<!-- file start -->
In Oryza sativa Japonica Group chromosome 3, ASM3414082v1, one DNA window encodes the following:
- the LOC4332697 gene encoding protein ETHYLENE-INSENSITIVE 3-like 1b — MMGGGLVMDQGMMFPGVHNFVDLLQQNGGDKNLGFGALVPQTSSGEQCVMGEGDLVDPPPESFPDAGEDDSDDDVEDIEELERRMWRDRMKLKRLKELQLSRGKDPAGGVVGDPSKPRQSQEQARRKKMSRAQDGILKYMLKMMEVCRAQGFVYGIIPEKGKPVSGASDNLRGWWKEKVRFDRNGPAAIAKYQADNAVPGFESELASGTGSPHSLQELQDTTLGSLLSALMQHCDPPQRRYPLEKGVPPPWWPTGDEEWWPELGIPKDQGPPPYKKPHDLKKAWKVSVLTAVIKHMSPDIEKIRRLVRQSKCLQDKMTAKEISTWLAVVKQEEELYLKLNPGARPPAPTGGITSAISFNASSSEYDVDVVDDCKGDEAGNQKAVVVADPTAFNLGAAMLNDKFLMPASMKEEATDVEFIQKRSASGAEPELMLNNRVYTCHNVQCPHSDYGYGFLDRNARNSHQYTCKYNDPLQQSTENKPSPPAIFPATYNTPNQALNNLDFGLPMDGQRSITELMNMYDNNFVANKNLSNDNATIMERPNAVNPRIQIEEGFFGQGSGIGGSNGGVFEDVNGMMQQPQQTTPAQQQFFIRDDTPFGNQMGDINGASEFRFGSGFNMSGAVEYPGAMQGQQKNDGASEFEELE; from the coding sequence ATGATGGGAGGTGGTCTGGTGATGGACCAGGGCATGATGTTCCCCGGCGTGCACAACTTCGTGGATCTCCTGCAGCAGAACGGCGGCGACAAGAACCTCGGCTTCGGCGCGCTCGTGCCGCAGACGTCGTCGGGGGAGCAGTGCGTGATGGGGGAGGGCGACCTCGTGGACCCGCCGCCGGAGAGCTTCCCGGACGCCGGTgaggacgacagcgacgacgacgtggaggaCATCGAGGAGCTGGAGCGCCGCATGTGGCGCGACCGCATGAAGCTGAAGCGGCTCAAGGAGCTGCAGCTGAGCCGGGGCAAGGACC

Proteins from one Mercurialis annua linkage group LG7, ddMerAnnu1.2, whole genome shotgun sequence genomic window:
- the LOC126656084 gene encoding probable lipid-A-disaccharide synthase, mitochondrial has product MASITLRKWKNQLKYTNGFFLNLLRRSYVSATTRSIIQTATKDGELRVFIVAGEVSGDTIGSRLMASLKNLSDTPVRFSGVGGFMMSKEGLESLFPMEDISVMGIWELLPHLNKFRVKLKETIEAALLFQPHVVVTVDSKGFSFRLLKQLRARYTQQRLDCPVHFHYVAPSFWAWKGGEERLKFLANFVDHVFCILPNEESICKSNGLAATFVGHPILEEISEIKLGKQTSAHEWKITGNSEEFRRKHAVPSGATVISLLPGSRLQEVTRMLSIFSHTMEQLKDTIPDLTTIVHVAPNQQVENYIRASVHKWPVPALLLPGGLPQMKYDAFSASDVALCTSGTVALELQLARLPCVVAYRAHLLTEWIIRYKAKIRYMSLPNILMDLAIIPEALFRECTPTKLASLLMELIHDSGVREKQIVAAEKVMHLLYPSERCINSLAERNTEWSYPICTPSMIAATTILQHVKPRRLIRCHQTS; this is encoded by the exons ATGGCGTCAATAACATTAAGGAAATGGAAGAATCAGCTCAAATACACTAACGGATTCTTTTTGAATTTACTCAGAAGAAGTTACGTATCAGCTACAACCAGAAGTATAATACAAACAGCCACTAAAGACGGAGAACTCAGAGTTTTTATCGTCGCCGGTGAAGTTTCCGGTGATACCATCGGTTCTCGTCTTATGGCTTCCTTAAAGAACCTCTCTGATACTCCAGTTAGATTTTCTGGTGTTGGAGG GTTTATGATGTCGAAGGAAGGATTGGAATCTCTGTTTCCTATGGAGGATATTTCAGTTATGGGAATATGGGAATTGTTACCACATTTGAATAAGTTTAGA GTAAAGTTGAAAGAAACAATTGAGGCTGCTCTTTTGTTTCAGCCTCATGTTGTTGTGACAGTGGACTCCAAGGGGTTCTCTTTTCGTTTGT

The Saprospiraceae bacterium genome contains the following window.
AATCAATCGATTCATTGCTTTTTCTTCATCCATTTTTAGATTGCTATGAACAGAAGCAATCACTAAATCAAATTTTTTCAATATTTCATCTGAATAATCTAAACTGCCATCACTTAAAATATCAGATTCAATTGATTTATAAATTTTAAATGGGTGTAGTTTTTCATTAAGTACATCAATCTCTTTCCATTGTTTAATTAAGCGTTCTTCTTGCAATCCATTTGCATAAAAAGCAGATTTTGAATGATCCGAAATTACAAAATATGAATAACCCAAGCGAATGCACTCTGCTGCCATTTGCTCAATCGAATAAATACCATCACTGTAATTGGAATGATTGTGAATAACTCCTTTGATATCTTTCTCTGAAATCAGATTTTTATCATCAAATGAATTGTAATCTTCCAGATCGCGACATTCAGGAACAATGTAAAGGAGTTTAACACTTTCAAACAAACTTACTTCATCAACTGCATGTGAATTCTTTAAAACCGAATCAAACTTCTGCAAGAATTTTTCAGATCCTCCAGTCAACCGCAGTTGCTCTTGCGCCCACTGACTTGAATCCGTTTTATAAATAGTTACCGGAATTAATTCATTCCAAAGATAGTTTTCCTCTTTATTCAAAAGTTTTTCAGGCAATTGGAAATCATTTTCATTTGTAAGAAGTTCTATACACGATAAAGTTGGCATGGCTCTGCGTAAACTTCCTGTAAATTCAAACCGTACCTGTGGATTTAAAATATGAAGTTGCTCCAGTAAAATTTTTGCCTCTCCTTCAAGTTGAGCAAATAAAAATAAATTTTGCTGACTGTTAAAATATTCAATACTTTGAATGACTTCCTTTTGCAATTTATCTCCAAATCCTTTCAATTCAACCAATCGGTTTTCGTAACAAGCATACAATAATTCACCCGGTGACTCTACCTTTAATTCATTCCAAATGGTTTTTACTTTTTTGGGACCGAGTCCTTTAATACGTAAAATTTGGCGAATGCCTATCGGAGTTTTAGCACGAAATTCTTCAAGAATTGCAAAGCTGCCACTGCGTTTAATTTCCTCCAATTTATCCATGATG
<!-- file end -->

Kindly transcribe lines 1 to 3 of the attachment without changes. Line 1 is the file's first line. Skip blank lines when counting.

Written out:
In Oryza sativa Japonica Group chromosome 3, ASM3414082v1, one DNA window encodes the following:
- the LOC4332697 gene encoding protein ETHYLENE-INSENSITIVE 3-like 1b — MMGGGLVMDQGMMFPGVHNFVDLLQQNGGDKNLGFGALVPQTSSGEQCVMGEGDLVDPPPESFPDAGEDDSDDDVEDIEELERRMWRDRMKLKRLKELQLSRGKDPAGGVVGDPSKPRQSQEQARRKKMSRAQDGILKYMLKMMEVCRAQGFVYGIIPEKGKPVSGASDNLRGWWKEKVRFDRNGPAAIAKYQADNAVPGFESELASGTGSPHSLQELQDTTLGSLLSALMQHCDPPQRRYPLEKGVPPPWWPTGDEEWWPELGIPKDQGPPPYKKPHDLKKAWKVSVLTAVIKHMSPDIEKIRRLVRQSKCLQDKMTAKEISTWLAVVKQEEELYLKLNPGARPPAPTGGITSAISFNASSSEYDVDVVDDCKGDEAGNQKAVVVADPTAFNLGAAMLNDKFLMPASMKEEATDVEFIQKRSASGAEPELMLNNRVYTCHNVQCPHSDYGYGFLDRNARNSHQYTCKYNDPLQQSTENKPSPPAIFPATYNTPNQALNNLDFGLPMDGQRSITELMNMYDNNFVANKNLSNDNATIMERPNAVNPRIQIEEGFFGQGSGIGGSNGGVFEDVNGMMQQPQQTTPAQQQFFIRDDTPFGNQMGDINGASEFRFGSGFNMSGAVEYPGAMQGQQKNDGASEFEELE; from the coding sequence ATGATGGGAGGTGGTCTGGTGATGGACCAGGGCATGATGTTCCCCGGCGTGCACAACTTCGTGGATCTCCTGCAGCAGAACGGCGGCGACAAGAACCTCGGCTTCGGCGCGCTCGTGCCGCAGACGTCGTCGGGGGAGCAGTGCGTGATGGGGGAGGGCGACCTCGTGGACCCGCCGCCGGAGAGCTTCCCGGACGCCGGTgaggacgacagcgacgacgacgtggaggaCATCGAGGAGCTGGAGCGCCGCATGTGGCGCGACCGCATGAAGCTGAAGCGGCTCAAGGAGCTGCAGCTGAGCCGGGGCAAGGACC

Proteins from one Mercurialis annua linkage group LG7, ddMerAnnu1.2, whole genome shotgun sequence genomic window: